Wood stoves should be placed in the middle of a house to heat he house evenly. Efficiency is lost by having triple wall pipe outside the house when you could have used less expensive single wall piping inside the house which will help heat it. This would also eliminate the elbows and how are you going to clean out those elbows? You thought it was dangerous to put up that ugly outside pipe but did you ever consider how dangerous it is going to be to get to the top so you can run a chimney brush down that pipe many times for years to come? This could have all been eliminated by placing the wood stove on an interior wall where it belongs instead of an exterior wall where all of these problems were created.


thehomelessguy
12/7/2016 10:12:39 AM

I can't tell by the picture but if your roof is metal or a material that will hold the snow/ice that will form during the winter, but, if not; the first big sheet of winter's ice to slide off of the roof will take your entire chimney to the ground. It will also cause a great deal of damage when the flimsy stainless chimney hits he ground with the ice on top of it. The weight of the snow/ice will rip those support brackets right out of the roof (he said, speaking from experience). You should consider an ice diverter on your roof. They are custom made-go through a roofer- and expensive (several hundred dollars for one the size you need) but will save you from having to replace your entire chimney system every winter. That is one reason that chimneys exit through the roof as near to the peak as possible. Good luck!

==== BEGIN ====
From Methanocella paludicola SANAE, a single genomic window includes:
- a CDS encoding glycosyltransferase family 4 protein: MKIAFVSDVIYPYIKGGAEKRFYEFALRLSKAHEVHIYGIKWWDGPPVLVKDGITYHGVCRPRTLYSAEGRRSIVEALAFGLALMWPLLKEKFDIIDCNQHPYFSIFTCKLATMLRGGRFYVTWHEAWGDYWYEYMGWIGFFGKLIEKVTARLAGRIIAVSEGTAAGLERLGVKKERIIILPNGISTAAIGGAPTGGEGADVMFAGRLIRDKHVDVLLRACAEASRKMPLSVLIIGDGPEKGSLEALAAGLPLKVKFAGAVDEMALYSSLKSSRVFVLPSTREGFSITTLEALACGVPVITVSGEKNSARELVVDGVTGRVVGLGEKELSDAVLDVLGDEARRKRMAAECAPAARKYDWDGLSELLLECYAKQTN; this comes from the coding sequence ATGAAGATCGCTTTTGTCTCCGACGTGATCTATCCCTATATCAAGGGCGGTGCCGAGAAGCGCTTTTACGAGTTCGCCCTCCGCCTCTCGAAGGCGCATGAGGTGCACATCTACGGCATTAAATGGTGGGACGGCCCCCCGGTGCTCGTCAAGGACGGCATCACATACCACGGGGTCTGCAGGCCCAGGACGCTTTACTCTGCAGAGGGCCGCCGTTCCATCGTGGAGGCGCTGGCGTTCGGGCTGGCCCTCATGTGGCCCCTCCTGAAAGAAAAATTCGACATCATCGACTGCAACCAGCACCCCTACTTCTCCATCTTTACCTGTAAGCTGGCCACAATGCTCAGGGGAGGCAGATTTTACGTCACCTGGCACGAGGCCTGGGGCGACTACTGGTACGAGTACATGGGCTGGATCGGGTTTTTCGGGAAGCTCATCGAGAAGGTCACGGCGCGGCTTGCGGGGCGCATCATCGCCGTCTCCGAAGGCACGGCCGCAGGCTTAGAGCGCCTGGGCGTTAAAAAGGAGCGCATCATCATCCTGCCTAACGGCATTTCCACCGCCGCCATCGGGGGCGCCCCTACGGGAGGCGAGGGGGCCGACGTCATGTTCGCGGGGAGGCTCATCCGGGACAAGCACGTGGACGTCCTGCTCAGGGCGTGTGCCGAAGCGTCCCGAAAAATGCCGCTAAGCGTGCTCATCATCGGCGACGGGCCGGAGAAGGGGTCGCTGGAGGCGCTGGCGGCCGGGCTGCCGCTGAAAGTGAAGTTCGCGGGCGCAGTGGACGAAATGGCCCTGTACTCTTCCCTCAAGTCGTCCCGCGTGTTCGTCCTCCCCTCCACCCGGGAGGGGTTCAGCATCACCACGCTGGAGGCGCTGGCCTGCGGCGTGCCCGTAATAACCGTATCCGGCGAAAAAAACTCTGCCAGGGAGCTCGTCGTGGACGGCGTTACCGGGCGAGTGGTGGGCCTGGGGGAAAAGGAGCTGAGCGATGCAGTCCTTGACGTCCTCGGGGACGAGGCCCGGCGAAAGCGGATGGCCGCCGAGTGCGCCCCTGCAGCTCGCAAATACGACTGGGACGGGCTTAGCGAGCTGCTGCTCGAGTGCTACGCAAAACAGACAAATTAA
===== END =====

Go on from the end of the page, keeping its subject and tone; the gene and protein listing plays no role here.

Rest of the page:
thehomelessguy
12/7/2016 10:12:30 AM

I can't tell by the picture but if your roof is metal or a material that will hold the snow/ice that will form during the winter, but, if not; the first big sheet of winter's ice to slide off of the roof will take your entire chimney to the ground. It will also cause a great deal of damage when the flimsy stainless chimney hits he ground with the ice on top of it. The weight of the snow/ice will rip those support brackets right out of the roof (he said, speaking from experience). You should consider an ice diverter on your roof. They are custom made-go through a roofer- and expensive (several hundred dollars for one the size you need) but will save you from having to replace your entire chimney system every winter. That is one reason that chimneys exit through the roof as near to the peak as possible. Good luck!